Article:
NDI has unveiled a series of initiatives aimed at expanding its ecosystem, transforming the video industry, and promoting seamless interoperability between hardware, software, and cloud. With over 600,000 devices from companies like Panasonic, Sony, and BirdDog currently NDI-enabled, NDI is revolutionizing the way video is captured, shared, and accessed across various industries.
Putting together a media server show is often a collaboration between producers, content creators and show programmers. In an ideal world, everybody knows exactly what the others are doing and delivers the right content at the right time in the process. How can remote content improve collaboration and build a better show creation process? That's the question addressed in this article.
In this article we focus on three familiar concepts in the AV industry – remote content, content management solutions, media servers – and home in on their potential as a combined force. What kind of impact can remote content and management have on media servers, for both content and show creators? What are the challenges and, most importantly, what are the benefits?
But first, let's define the concepts…
Display technology has evolved from the early days where the only display you encountered was a TV, the monitor on your desktop computer or at the cinema, to something that is an integrated part of our daily lives. Displays literally surround us, but few of us reflect on their prevalence. Your car, fridge and coffee machine are most likely equipped with a display in addition to the classics: TV, mobile, laptop and projectors.
In this article we will look at trends for display technology in a number of industries: media and entertainment, automotive, surveillance and security, scientific research and visualization and mobile devices. Plus a skewed look into the digital cinema realm.
Have you considered becoming a professional media server operator or user? Unsure of what technical skills you need to become one? In the ninth blog in the series, we look at networked video and audio standards – a topic that seems hotter than ever these days.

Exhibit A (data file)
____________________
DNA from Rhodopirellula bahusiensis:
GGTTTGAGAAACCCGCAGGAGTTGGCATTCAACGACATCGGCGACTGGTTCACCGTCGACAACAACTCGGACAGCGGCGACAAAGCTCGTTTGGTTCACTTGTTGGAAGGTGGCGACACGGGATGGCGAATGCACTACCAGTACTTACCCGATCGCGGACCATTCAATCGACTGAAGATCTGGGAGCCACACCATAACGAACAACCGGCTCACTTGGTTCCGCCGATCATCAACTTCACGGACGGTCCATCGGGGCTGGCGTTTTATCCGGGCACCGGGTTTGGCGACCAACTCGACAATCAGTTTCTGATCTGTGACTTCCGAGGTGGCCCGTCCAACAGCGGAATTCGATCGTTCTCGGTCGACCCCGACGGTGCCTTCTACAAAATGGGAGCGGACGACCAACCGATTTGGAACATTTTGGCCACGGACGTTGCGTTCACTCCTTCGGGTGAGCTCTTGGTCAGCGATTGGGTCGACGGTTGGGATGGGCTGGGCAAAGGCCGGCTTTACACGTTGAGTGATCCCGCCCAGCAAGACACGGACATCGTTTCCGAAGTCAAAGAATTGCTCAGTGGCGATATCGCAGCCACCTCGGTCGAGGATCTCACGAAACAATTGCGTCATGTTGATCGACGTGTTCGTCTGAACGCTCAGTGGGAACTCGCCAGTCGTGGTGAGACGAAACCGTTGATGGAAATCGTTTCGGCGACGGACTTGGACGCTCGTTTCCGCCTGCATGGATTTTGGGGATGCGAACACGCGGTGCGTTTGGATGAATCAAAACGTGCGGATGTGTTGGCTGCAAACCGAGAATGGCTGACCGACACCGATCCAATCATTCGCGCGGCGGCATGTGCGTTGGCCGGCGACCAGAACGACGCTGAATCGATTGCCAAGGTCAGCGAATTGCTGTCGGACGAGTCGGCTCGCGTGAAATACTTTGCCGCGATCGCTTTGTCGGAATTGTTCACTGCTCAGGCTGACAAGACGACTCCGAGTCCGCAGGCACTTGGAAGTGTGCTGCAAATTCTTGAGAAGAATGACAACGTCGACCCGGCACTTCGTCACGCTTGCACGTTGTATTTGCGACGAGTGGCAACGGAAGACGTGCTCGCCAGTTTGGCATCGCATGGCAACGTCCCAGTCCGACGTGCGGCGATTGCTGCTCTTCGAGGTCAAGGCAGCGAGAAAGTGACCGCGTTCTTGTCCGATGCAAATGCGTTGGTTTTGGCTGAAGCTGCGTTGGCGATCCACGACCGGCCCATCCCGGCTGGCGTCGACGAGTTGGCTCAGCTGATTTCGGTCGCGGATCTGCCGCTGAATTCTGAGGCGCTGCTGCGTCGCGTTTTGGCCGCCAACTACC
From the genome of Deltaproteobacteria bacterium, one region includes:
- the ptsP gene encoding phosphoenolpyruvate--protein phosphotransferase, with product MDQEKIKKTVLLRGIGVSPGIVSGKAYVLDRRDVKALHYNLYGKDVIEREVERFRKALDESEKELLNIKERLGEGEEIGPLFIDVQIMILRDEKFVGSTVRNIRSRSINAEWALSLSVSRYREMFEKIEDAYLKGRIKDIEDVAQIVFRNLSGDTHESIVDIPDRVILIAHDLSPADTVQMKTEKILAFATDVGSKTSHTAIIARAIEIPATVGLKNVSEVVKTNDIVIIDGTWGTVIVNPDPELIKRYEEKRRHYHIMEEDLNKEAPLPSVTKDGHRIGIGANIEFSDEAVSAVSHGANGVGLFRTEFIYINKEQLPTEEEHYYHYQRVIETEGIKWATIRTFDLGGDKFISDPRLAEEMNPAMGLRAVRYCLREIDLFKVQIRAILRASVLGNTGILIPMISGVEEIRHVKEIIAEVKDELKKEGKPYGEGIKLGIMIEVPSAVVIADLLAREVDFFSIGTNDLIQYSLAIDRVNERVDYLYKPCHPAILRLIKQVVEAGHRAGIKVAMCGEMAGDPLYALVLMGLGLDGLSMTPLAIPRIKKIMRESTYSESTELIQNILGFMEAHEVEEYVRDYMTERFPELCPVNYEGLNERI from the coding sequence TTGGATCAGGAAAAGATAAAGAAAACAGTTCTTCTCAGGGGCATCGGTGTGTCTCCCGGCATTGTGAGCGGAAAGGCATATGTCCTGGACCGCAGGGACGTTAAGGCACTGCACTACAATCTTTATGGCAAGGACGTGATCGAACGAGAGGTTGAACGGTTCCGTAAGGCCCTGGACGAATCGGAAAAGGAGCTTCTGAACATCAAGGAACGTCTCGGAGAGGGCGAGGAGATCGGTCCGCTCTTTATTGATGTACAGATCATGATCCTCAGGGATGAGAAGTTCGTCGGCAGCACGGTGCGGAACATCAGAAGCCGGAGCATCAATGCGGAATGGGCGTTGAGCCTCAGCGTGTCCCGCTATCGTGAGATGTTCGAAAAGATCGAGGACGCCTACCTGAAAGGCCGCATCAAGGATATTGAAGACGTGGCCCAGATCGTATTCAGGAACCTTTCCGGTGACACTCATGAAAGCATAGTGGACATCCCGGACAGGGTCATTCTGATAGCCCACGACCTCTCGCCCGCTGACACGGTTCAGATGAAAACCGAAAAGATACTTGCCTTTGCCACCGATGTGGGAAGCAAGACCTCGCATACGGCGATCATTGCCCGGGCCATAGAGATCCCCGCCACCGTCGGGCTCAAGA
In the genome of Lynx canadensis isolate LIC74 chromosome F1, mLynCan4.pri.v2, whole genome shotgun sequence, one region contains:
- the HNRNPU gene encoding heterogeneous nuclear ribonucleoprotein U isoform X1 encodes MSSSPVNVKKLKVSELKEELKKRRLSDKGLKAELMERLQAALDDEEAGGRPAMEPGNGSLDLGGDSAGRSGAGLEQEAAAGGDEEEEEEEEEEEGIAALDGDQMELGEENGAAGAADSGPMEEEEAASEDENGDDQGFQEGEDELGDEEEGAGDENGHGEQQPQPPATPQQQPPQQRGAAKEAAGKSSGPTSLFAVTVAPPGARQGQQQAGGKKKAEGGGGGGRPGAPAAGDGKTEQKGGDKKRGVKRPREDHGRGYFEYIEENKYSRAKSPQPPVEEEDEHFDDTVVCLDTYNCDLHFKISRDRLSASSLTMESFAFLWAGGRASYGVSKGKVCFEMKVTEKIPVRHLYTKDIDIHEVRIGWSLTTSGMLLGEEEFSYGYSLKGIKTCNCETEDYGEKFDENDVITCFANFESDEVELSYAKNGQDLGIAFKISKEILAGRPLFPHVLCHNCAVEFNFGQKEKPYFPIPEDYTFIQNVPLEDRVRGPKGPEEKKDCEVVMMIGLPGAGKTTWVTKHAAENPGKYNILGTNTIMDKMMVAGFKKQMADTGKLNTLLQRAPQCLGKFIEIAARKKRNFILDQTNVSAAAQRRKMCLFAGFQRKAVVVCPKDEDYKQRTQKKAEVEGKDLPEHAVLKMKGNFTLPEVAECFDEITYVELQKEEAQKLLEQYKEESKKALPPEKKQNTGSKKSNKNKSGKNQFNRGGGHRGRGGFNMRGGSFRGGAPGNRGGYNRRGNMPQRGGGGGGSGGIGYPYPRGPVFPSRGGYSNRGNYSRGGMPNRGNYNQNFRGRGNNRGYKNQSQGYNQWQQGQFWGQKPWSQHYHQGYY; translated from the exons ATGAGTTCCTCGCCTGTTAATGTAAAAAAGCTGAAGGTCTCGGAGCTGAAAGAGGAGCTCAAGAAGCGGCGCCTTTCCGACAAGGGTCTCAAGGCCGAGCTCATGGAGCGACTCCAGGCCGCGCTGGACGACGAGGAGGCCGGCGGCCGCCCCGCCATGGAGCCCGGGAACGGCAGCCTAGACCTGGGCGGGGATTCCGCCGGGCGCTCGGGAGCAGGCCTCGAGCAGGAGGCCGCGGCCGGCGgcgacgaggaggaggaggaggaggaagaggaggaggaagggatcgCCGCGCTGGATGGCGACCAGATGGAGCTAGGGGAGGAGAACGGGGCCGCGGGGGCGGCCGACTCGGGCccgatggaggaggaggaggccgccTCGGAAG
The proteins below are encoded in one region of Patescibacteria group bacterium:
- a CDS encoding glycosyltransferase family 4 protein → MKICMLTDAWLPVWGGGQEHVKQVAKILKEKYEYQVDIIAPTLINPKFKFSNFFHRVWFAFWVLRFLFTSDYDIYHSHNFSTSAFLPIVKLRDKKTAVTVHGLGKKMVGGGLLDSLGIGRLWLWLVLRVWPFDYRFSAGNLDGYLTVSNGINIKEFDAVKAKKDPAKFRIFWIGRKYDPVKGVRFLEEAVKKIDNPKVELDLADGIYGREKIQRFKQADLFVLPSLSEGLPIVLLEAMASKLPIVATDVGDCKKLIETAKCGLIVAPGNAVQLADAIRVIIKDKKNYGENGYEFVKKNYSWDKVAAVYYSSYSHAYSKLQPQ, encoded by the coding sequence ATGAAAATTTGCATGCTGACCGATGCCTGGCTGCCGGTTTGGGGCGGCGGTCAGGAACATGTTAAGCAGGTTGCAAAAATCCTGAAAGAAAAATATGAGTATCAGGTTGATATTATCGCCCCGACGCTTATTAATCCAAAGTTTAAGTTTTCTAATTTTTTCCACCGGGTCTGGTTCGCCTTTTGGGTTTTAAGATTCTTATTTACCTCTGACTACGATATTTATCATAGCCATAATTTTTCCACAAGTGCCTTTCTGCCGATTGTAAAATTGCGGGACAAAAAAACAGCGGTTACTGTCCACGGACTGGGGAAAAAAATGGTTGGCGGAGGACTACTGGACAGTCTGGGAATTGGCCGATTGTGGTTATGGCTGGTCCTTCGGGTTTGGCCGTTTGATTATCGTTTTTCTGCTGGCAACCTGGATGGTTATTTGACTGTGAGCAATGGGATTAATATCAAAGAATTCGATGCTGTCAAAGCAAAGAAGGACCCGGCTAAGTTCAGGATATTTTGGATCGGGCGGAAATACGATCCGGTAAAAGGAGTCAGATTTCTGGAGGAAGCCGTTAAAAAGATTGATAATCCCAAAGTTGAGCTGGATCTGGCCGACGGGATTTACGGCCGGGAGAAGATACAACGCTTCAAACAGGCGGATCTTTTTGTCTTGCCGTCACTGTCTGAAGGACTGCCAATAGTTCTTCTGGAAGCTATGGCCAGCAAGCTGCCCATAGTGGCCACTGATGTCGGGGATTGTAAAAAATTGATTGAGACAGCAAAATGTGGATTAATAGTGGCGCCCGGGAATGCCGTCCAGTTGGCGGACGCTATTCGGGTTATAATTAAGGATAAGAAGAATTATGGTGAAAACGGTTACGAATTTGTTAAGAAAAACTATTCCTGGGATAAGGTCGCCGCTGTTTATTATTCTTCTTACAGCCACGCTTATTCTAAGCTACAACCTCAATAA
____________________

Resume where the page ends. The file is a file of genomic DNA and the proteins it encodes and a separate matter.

Have you considered becoming a professional media server operator or user? Unsure of what technical skills you need to become one? In blog number eight in the series, we continue with the infrastructure and system setup, moving on to network standards and connectivity. So fetch a coffee and let’s go!
While virtual reality as a term has been around for quite some time, multiexperience, augmented reality and mixed reality are relatively new terms. But what do these technologies and terms encompass? And how will people-centric multiexperience impact the audio-visual business?
Interested in becoming a professional media server operator or user, but aren't sure which skills you need? In the seventh blog in this series, we focus on infrastructure and system setup, including connectivity and capturing content from external sources.
These posts are based on recommendations from the fine people of the Media Server Professionals (Facebook) group.
According to AVIXA™, the global professional AV Industry will reach a staggering USD 325 billion in 2024. And 2020 started off quite well… before we learned a new word: Covid-19, coronavirus.
Let’s start with a quick look at the reasoning behind the AVIXA numbers, published before coronavirus made the headlines. AVIXA’s “2019 AV Industry Outlook and Trends Analysis” states that the demand for pro-AV products and services is driven by a global rise in GDP (Gross Domestic Product), because the pro-AV industry provides solutions to almost all facets of the economy. The forecast shows that Asia-Pacific is overtaking the Americas as the largest revenue-producing region, while all markets globally will show growth.